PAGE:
The language and structure of the ADA belie Plaintiffs' claim that Title III standards should be absorbed into the Title II program accessibility requirement. Title II precisely forbids discrimination caused when a qualified individual is "excluded from participation in or . . . denied benefits of services, programs, or activities." 42 U.S.C. § 12132. Title III's prohibitions are both more extensive and more specific, banning numerous forms of disparate treatment and requiring private entities to make particular, specific renovations to ensure accessibility. 42 U.S.C. § 12182.
Had Congress wished to subject State and local government programs to the identical exacting rules of accessibility imposed on private entities in Title III, it could have easily done so. It did not. See Russello v. U.S., 464 U.S. 16, 23 (1983) ("[W]here Congress includes particular language in one section of a statute but omits it in another section of the same Act, it is generally presumed that Congress acts intentionally and purposely in the disparate inclusion or exclusion.") Indeed, it is perfectly logical that Congress would grant greater flexibility to State and local government programs, as "[p]rogram accessibility has proven to be a useful approach" in past contexts because it allowed subject parties "to make their federally assisted programs and activities available to individuals with disabilities without extensive retrofitting of their existing buildings and facilities, by offering those programs through alternative methods." 28 C.F.R. Pt. 35, App. A.
Moreover, the Department of Justice itself has drawn a sharp distinction between obligations imposed by its Title II and Title III Regulations. In its Title III Regulations, the Department of Justice made plain that "actions of public entities are governed by title [sic] II of the ADA and will be subject to regulations issued by the Department of Justice under that title." 28 C.F.R. Pt. 36, App. B; see also Disabled Rights Action Comm. v. Las Vegas Events, Inc., 375 F.3d 861, 882 (9th Cir. 2004) ("Title III imposes obligations distinct from those imposed by Title II, and more onerous ones."); Pickern v. Pier 1 Imports (U.S.), Inc., 339 F.Supp.2d 1081, 1086 (E.D. Cal. 2004) ("In writing the ADAAG regulations, the Department of Justice took pains to maintain a separation between public liability under Title II and private entity liability under Title III."); Tyler v. Kansas Lottery, 14 F.Supp.2d 1220, 1227 (D. Kan. 1998) (noting that ADAAG compliance "is not necessary for program accessibility.").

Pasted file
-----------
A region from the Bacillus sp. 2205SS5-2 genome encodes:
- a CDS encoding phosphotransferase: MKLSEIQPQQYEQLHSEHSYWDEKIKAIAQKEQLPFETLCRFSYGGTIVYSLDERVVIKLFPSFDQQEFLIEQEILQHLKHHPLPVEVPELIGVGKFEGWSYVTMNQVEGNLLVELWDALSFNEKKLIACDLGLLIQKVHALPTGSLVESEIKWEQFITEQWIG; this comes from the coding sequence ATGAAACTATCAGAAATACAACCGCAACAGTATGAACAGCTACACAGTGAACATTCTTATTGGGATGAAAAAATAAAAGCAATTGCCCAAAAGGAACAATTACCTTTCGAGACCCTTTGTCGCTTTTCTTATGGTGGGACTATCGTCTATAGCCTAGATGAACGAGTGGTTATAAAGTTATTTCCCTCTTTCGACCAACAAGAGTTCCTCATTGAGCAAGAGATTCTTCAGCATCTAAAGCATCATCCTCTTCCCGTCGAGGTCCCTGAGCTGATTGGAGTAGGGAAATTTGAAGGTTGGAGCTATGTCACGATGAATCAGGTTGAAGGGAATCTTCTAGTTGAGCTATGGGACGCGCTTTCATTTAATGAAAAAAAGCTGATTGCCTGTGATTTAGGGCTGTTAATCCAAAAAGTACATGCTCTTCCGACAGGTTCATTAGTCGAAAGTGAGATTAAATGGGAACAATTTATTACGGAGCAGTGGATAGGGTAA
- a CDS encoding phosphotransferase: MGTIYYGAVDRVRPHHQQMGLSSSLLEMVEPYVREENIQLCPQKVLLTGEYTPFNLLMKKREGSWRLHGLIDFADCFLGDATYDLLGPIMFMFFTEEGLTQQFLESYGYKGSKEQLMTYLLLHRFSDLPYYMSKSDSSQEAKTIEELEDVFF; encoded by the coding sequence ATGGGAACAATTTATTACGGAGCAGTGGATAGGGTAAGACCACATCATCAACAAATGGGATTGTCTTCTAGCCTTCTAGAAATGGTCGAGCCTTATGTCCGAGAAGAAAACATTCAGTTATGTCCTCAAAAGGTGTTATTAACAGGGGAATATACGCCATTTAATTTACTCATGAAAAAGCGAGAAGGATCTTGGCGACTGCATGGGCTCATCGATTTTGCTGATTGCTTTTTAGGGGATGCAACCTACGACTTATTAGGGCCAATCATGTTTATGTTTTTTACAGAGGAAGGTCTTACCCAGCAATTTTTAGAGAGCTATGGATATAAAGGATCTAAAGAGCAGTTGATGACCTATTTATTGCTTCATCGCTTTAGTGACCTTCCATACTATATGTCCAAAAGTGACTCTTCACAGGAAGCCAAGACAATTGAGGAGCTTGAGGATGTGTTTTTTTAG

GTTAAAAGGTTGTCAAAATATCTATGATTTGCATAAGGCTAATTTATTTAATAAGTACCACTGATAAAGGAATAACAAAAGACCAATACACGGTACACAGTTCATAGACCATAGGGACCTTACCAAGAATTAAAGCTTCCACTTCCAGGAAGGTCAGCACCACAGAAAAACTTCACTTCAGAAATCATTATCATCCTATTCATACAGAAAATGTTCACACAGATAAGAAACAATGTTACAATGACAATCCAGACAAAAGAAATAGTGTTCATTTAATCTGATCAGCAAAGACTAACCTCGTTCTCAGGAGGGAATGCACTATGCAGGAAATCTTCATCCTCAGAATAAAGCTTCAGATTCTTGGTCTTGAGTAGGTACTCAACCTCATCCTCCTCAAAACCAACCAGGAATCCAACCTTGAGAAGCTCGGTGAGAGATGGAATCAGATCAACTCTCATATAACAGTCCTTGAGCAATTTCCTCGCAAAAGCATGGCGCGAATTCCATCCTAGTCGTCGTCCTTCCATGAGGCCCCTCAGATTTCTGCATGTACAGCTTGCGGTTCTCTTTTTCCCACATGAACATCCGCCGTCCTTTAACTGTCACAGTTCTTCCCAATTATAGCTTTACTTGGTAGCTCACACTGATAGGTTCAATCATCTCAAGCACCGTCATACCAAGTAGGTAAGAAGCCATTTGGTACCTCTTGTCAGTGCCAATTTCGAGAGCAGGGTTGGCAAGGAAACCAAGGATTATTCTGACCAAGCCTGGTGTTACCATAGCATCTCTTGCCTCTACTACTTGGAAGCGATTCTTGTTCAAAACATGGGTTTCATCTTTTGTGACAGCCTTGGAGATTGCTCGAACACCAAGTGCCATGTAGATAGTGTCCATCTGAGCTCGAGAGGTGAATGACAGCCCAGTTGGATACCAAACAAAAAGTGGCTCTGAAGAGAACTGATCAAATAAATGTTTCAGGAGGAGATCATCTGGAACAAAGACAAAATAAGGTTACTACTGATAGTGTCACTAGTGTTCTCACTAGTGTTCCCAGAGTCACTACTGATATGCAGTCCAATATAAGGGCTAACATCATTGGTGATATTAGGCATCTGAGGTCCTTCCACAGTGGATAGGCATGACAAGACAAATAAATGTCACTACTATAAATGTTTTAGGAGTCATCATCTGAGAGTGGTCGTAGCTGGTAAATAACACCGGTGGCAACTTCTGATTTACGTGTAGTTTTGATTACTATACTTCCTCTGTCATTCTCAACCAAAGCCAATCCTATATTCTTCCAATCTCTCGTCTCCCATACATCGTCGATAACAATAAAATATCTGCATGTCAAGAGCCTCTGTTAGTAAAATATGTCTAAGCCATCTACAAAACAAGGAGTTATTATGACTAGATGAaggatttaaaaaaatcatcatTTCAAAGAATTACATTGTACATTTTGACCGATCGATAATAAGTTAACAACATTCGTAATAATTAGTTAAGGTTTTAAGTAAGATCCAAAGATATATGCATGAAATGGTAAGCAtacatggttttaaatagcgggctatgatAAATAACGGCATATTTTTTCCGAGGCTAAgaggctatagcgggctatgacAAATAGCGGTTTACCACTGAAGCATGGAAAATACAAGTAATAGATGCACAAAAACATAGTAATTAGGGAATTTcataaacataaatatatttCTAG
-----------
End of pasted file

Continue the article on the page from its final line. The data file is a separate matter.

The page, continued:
The Department of Justice further elaborates on the requirements of program accessibility in its Title II Technical Assistance Manual ("Title II TAM").*fn12 In relevant part, DOJ advises State and local governments that "[p]ublic entities may achieve program accessibility by a number of methods" including "alternatives to structural changes" such as "provision of services at alternate accessible sites." Title II TAM, at II-5.2000. Because a "public entity must make its 'programs' accessible," "[u]nlike private entities under title III, public entities are not required to remove barriers from each facility, even if removal is readily achievable." Id. (emphasis added). Rather, "[p]hysical changes to a building are required only when there is no other feasible way to make the program accessible." Id. Therefore, in a Title II suit, Plaintiffs must demonstrate that the public program in its entirety is not accessible to them by reason of their respective disabilities. Title II does not impose liability merely on a showing that there are locations licensed as part of a public program that do not satisfy Title III's Regulations.